Depression Contagious? Or, Just A Flawed Study?

A new medical study suggest that depression may, in some sense at least, be contagious:

The idea that your mood is affected by those you spend time with is probably not news to you.

But what if we told you that something as serious as depression — a chemical imbalance in one’s brain that can immobilize some — can be triggered by being around others who exhibit depressive behaviours.

A recent study by psychological scientists Gerald Haeffel and Jennifer Hames from the University of Notre Dame suggests that university students who live together can pass on their depression, through a mental process known as “cognitive vulnerability.”

“Our study demonstrates that cognitive vulnerability has the potential to wax and wane over time depending on the social context,” the researchers write in their paper.

Cognitive vulnerability – a term used to describe a particular world view where people assume stressful life events are out of their control and occur because of their own deficiency — is a significant risk factor for depression, the researchers say. Experiencing cognitive vulnerability makes individuals more likely to experience a depressive episode in the future, even if they have never had a depressive episode before.

There is, I think, just one slight flaw with their study:

To test their idea, they followed 103 randomly assigned roommate pairs, all of whom were in their first year of university.

“Freshmen are an ideal sample for testing the hypotheses because they are experiencing a major life transition that involves a significant change to their social environment, are at the peak age for developing depression and can be randomly assigned to a roommate,” the researchers write.

The participants completed an online questionnaire that measured cognitive vulnerability and depressive symptoms at the one-, three- and six-month mark. They also recorded any stressful life events at the three- and six-month mark.

The results reveal that those who had a roommate with high levels of cognitive vulnerability were likely to “catch” their roommate’s cognitive style and also develop higher levels of cognitive vulnerability. The effects were evident at both the three-month and six-month mark.

Well maybe it’s because pretty much all college freshman are emotionally vulnerable? Quite honestly I can’t see what value a study like this has for the population as a whole

FILED UNDER: Health, Quick Takes
Doug Mataconis
About Doug Mataconis
Doug holds a B.A. in Political Science from Rutgers University and J.D. from George Mason University School of Law. He joined the staff of OTB in May 2010. Before joining OTB, he wrote at Below The BeltwayThe Liberty Papers, and United Liberty Follow Doug on Twitter | Facebook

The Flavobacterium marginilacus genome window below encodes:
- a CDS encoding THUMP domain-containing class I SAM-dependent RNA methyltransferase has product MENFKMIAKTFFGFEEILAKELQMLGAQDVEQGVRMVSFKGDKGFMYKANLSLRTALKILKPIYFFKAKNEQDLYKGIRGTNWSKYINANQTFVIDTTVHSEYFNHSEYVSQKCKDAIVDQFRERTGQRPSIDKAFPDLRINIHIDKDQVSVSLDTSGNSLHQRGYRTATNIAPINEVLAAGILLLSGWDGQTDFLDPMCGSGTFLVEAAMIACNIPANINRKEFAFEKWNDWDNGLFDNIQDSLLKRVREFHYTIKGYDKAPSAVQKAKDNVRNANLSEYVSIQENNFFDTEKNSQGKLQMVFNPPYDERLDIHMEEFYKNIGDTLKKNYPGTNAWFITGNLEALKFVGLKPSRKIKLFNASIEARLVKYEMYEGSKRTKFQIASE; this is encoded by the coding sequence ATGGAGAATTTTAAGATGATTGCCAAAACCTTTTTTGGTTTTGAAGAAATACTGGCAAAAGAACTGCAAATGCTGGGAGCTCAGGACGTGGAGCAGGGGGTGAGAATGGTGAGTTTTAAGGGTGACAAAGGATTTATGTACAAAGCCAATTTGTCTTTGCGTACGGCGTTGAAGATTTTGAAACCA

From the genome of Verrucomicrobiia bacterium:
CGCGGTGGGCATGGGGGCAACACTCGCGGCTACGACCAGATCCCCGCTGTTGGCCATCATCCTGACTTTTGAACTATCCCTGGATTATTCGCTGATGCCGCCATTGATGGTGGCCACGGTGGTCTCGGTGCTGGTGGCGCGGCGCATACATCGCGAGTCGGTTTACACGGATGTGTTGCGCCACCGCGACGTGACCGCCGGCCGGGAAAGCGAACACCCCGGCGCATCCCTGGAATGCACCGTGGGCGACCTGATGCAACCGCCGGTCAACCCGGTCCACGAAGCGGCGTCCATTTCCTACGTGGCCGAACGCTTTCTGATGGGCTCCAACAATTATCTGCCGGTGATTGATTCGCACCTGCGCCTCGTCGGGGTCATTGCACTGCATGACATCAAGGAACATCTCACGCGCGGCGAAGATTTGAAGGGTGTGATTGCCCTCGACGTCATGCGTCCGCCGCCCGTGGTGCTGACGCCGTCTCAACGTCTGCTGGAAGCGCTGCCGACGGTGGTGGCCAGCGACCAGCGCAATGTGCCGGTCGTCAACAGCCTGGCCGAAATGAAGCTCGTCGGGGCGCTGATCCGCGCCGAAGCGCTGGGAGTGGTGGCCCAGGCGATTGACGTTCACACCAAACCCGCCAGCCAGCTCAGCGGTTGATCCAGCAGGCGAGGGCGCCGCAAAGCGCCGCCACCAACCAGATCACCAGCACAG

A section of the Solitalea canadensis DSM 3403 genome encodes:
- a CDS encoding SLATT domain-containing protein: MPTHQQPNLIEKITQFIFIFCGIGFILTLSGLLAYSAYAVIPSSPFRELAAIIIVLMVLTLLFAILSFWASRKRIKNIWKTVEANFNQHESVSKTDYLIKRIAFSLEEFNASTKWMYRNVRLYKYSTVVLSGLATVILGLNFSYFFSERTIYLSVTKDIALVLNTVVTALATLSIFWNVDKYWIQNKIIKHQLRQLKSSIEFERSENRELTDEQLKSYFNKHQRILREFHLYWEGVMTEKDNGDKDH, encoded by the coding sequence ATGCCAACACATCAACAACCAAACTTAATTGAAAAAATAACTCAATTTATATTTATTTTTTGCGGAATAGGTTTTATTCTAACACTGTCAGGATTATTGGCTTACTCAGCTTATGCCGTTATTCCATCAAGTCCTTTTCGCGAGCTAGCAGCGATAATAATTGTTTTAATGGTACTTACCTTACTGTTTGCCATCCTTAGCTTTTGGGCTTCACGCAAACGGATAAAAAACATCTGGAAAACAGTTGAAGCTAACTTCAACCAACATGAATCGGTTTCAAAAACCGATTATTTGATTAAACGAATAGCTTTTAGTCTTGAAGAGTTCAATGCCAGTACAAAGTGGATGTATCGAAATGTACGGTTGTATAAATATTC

Comments

  1. OzarkHillbilly says:

    But what if we told you that something as serious as depression — a chemical imbalance in one’s brain that can immobilize some — can be triggered by being around others who exhibit depressive behaviours.

    Well speaking only for myself and it is a sample size of one, but… Yeah.

    Of course, I have struggled with depression on occasion during my life, so there is a predisposition factor too. But I had one buddy back when I was 23-4 who had several life problems: an ailing mother who needed daily care, a heroin addicted (coke too) girlfriend he just could not get over, etc. Nicest guy in the world, very intelligent and hard working, and fun to hang out with, at first. But then he started slipping into a more and more depressive state. The harder I tried to bring him out of it, the more I felt myself being sucked down into it. Finally, I just stopped seeing him.

    I hated to do it, because I really liked him enough that there was little I wouldn’t do for him, but it was a matter of survival.

    About a year later, I ran into his girlfriend at a bar and she told me he took off for Texas. I know he probably hated the idea of leaving, but I suspect it was a matter of survival for him too.

  2. APL says:

    I agree with Doug on this. I believe that true clinical depression is caused by a chemical imbalance in the brain. You can however become depressed from stress, loss of a job. or loved one, or other things in life. That type of depression can be short, or longer depending on the personality involved. I also think that being in downer environment for a very long period of time may bring on a change in brain chemistry in some people and lead to permanent depression.

  3. john personna says:

    I’m sure this isn’t the only research done on the idea. And of course what you do when you don’t like an experiment is design another one, which you think better isolates the question. Then you compile studies.

    Maybe I’m just expecting too much science in a political blog, but these things are not really solved by opinion.

  4. OzarkHillbilly says:

    @john personna:

    Maybe I’m just expecting too much science in a political blog, but these things are not really solved by opinion.

    Really??? Shocking! 😉